Here's a little taste of the incredible weekend in the form of a short, fun video. See if you can spot me at least three times. Your big hint is that I'm always sitting and I earned the title of "Hat Lady" there. I don't know why, as I only took my hat box, 3 hats and 2 other bandanna-type head scarves for a 3-day weekend! Once I get it scanned, I'll post the professional photo that was taken as part of our weekend (but I'm only wearing one of my headscarves scrunched up like a wide headband in that one). :) Start of registration to valet service to end the retreat, I must say Joni and Friends went above and beyond to care for every need and detail, spoil us rotten and carry out a fantastic event!
It brings a big smile to my heart to watch this video and so many precious new friends. I would say that the most amazing part of the weekend was to be able to tell our story without everyone's jaws dropping around us! There were 19 other married, Christian couples there with equally dramatic tales to tell! It was rather amazing to simply be "just part of the crowd" for the first time in 3 1/2 years!!!
One thing I have REALLY struggled with since the strokes is "feeling beautiful" (broken, unworthy, unloveable?), the primary reason I just haven't had the heart to write much at my pre-stroke InnerBeauty blog in years now. I try, I really do, but this is an area of my heart that still bleeds rather violently and I just struggle to obtain any measure of true hope and healing. This week, our daughter wrote the simple words, "YOU are BEAUTIFUL, MOM!" in pen, right at eye-level across my bathroom mirror. I don't know what her dad thinks of the destruction of property, but I do know that it brings a huge smile to my lips, makes my heart lighter, each morning when I come out of the bathroom and face-to-face with this message. Thank you, precious Princess!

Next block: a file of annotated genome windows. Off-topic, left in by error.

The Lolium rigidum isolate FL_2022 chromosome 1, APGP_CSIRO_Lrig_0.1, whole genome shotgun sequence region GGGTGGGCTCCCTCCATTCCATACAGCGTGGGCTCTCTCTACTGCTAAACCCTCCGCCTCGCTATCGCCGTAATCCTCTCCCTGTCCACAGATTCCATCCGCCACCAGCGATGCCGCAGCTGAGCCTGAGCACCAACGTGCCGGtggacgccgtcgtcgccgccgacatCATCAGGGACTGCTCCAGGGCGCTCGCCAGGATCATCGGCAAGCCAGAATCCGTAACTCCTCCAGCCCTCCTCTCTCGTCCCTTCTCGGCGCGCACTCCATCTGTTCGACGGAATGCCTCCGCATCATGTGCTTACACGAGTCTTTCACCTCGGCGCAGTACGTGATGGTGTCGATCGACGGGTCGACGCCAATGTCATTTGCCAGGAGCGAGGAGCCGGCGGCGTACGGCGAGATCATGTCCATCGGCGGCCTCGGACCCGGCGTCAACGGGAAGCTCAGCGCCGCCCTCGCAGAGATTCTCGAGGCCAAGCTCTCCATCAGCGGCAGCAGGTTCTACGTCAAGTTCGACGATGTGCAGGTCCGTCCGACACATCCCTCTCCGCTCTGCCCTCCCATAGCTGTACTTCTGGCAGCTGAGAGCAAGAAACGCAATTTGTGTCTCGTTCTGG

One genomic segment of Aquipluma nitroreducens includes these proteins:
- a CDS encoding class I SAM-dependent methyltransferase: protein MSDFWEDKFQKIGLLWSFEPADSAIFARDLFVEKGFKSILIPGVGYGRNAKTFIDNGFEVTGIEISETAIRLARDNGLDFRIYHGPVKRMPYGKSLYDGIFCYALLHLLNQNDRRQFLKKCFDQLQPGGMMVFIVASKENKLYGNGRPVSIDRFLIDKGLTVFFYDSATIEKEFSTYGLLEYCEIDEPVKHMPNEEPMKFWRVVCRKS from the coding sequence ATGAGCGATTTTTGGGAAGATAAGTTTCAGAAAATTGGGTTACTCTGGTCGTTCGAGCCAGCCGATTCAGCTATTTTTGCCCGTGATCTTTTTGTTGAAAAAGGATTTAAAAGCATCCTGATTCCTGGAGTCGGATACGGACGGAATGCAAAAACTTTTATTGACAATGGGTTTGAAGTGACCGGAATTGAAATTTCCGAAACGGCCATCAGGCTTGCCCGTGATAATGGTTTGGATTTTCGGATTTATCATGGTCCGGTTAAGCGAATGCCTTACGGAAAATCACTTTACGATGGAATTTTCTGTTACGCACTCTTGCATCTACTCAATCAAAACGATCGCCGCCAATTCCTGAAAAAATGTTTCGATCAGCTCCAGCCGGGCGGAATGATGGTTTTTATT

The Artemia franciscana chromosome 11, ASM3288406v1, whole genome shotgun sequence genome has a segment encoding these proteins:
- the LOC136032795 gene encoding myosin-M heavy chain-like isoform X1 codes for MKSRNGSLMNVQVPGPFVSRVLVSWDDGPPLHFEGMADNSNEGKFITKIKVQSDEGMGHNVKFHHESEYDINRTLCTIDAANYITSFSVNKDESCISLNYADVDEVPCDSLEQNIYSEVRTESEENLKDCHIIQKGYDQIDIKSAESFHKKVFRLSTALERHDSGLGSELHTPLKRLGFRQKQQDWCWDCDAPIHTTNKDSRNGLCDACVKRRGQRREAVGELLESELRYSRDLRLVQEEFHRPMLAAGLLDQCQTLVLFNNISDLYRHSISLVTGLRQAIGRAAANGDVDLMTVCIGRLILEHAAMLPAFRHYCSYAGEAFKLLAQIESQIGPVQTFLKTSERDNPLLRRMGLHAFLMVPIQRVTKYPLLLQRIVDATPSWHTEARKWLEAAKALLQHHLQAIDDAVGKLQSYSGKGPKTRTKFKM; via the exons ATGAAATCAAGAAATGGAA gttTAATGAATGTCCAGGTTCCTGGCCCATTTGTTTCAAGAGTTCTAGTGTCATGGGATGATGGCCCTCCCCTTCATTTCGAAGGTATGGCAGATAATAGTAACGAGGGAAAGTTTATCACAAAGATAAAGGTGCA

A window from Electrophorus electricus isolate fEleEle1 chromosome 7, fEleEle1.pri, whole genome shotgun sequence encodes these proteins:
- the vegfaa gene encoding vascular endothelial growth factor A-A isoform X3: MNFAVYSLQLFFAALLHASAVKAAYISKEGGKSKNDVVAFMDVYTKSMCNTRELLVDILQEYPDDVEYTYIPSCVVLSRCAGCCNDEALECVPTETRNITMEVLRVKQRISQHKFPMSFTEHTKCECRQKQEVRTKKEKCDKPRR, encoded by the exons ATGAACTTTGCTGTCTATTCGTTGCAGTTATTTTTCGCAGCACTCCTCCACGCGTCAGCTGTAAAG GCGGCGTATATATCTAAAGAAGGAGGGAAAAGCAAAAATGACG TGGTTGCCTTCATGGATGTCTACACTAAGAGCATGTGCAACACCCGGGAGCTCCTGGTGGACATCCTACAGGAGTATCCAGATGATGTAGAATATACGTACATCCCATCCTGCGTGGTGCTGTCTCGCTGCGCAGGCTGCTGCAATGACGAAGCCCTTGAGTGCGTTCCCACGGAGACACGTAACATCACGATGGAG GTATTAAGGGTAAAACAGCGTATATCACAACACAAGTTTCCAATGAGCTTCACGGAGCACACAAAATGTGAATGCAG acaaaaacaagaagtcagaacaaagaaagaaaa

While I'm thanking our girl, I must add her nursing skills to the list! Today I had a quarter-sized chunk of skin cut off my "good" arm to be biopsied and make sure a changing skin growth isn't up to any mischief. (The doctor thinks it will likely come back all clear, we just needed to get it off and be sure.) The point is, the "hole in my arm" that I can't see and can hardly reach, sends all three of my guys into a grossed-out panic, while our girl calmly and faithfully has already very gently and skillfully executed three dressing changes for me since noon. I'm very thankful for her tender care.
If you have been following the saga of my tummy pain, ER trips, multiple CT scans over the past couple months, the basic results are that when I had my hysterectomy 6 1/2 years ago, they told me I only had one ovary (left side) and my cervix left. As it turns out, there is lots of structure left in there. He only took enough uterus to arrest monthly bleeding and my right ovary itself, but I still have tubes and support structures and even "tissue" from the uterus. The cellular makeup seems to be neither endometriosis nor scar tissue, but simple uterus that was only partially removed. Who knows why that surgery kept my pain at bay for so many years, but now it is a monthly issue again and seems to be referring all pain down to the area of the missing right ovary! For now, we will keep monitoring, and, as I can't take pain meds, if it continues to be cyclic and I keep having pain, I will likely be referred over to a surgeon in a few months, I guess to do what wasn't done well to begin with! *Consider it all joy*
I am part of a very small online encouragement fellowship group for Christian women living with various chronic health challenges. Each month in Hope House we have a "theme word" that is our focus for the month. Last month was really rough. This month our soothing, healing focus word is REFUGE.